Over the next several issues, I wanted to cover a topic near and dear to the hearts of many bowlers: staying lined up. I’ve seen many systems and strategies over the years to help bowlers get lined up before a tournament or league, but very few deal with strategies for how to respond as the oil changes.
In the next few months, I will be going over everything from sport shots to house shots to help you keep your scoring pace as high as possible while the lanes transition. Before we can get into that, we’ll need to cover some items to make sure that you are well prepared. By that I mean, you’ll need to know your equipment and yourself, as well as the decision making process I’ve used and taught to countless bowlers to help them keep up with transition.
Know your equipment
This topic by itself could take the next series of articles, but the idea here is not to be overly technical as far as ball specifications are concerned. I’m going to cover it briefly here and in more detail as I tackle different patterns in later issues.
In my opinion, many bowlers are overly knowledgeable about core numbers like RG and differential and not nearly as aware as they should be about shape and hook on the lane. It’s nice to know that a lower RG ball will generally roll earlier than a higher RG ball but it really shouldn’t be a primary concern. Your concern is getting strikes and spares and knowing how an early rolling ball can help you do that in different situations.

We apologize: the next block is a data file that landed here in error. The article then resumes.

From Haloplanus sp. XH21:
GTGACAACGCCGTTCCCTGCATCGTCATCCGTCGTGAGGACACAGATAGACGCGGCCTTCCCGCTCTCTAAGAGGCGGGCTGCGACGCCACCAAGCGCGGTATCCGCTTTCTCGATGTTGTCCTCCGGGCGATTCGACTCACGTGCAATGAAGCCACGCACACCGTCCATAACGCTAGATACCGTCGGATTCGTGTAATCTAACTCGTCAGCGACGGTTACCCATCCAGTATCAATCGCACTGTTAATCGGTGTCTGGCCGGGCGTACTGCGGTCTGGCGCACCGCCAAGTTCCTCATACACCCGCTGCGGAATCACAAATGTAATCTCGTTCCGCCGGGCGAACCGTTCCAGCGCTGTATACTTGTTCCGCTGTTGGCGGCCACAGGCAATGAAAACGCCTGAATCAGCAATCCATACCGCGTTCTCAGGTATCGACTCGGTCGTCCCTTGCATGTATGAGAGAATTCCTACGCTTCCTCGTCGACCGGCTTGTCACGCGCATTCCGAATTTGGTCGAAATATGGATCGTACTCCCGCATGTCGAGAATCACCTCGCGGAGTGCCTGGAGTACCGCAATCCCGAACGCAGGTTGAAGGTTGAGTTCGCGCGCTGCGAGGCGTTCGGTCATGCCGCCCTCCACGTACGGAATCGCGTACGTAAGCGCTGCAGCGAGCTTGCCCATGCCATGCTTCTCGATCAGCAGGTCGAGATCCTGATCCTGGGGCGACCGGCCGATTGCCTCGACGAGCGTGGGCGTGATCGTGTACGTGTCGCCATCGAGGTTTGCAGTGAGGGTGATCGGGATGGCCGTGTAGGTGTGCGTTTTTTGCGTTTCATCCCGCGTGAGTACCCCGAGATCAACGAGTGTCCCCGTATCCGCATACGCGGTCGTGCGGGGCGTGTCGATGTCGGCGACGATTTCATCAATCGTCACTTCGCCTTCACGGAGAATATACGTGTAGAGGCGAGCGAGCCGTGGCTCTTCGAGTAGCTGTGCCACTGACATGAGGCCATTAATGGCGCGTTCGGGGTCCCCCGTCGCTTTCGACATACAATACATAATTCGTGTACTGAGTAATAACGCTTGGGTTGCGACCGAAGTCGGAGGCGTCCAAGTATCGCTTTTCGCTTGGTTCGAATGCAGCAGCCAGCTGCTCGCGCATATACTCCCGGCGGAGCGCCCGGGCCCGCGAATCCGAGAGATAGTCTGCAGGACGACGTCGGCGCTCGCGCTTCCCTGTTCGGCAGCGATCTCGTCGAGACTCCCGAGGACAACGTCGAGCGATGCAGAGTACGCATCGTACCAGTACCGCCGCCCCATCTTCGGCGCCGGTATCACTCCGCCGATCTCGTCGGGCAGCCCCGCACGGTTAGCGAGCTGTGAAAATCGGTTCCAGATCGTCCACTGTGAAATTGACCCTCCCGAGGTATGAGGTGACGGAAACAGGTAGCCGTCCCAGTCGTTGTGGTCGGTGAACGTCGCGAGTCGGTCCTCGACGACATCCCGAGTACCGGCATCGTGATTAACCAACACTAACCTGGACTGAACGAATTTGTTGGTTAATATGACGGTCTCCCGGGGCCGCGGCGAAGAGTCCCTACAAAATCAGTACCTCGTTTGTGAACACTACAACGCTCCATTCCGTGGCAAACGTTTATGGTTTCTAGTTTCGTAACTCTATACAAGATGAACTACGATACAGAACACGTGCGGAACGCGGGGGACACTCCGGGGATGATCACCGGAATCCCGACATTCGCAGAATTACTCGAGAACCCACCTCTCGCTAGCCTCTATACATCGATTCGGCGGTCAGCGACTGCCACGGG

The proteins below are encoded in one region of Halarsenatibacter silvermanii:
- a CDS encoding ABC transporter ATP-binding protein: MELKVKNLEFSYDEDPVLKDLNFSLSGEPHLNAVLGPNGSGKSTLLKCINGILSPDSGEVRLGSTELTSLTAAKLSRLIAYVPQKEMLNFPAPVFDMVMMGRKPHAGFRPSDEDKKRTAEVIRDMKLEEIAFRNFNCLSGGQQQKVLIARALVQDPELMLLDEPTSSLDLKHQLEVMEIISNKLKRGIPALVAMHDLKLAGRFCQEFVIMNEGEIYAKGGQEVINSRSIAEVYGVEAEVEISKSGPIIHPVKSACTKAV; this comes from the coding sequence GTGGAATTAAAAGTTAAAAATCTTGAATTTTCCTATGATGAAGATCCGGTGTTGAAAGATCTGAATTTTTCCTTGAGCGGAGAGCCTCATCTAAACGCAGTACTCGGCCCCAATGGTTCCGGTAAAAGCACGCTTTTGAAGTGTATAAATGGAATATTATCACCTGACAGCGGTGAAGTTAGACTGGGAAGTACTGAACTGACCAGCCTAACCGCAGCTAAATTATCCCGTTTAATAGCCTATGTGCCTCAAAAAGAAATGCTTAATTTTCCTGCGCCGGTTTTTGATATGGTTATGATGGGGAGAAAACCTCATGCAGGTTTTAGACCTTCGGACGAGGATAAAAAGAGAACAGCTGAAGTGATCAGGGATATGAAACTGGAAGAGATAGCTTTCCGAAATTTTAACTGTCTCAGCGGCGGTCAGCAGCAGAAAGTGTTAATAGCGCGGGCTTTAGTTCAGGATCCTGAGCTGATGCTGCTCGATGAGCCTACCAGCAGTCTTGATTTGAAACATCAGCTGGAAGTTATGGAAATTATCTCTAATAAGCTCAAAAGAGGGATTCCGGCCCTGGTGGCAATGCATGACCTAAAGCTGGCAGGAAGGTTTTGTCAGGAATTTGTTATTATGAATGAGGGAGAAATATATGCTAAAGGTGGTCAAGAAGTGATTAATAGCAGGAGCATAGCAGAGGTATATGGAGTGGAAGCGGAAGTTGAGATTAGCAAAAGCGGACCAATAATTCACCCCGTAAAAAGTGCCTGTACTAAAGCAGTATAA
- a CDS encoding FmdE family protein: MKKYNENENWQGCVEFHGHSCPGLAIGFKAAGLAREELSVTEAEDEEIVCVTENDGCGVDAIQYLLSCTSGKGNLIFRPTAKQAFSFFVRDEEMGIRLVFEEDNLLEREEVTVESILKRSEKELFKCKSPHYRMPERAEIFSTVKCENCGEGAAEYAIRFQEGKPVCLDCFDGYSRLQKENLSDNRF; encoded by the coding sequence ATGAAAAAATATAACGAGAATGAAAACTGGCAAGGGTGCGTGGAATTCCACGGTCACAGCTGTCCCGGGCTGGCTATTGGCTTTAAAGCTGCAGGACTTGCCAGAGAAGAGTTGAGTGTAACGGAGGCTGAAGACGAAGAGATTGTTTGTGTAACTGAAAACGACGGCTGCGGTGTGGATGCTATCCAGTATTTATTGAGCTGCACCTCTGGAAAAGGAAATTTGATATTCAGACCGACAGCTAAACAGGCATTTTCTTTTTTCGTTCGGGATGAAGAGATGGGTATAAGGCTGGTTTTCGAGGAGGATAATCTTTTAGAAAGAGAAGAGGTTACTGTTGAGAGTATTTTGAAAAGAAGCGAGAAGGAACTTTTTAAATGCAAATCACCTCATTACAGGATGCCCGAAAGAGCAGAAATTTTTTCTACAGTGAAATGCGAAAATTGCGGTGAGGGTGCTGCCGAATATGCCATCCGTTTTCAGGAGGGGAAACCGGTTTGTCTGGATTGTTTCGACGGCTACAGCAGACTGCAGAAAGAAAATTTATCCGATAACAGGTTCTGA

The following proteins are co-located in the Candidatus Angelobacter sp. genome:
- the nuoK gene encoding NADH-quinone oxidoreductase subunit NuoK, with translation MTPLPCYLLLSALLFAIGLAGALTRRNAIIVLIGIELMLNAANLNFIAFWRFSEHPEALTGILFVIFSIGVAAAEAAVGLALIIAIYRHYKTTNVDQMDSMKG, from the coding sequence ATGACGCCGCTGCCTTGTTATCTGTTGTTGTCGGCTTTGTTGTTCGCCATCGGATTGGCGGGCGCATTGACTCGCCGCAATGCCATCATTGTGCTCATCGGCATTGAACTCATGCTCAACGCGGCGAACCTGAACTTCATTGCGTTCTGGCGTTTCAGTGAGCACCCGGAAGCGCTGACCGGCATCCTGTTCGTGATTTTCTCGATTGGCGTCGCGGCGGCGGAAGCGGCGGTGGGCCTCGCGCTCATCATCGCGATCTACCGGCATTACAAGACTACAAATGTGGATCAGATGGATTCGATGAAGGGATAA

In order to have your best chance of success on a variety of patterns, you will need a variety of balls. You’ll notice that I didn’t say ‘several’ bowling balls. The key word there is variety. Too many bowlers make the mistake of having four balls in their bag that basically do the same thing. I’ve put together a table (see Arsenal Chart), to give you an idea of what kinds of ball reactions you should have based on how many balls you carry with you.
When looking at this chart and seeing which number corresponds to your typical arsenal, ask yourself if you’ve got all the shapes and options you need. Keep in mind that this is a basic chart to cover a wide variety of lane conditions. ...
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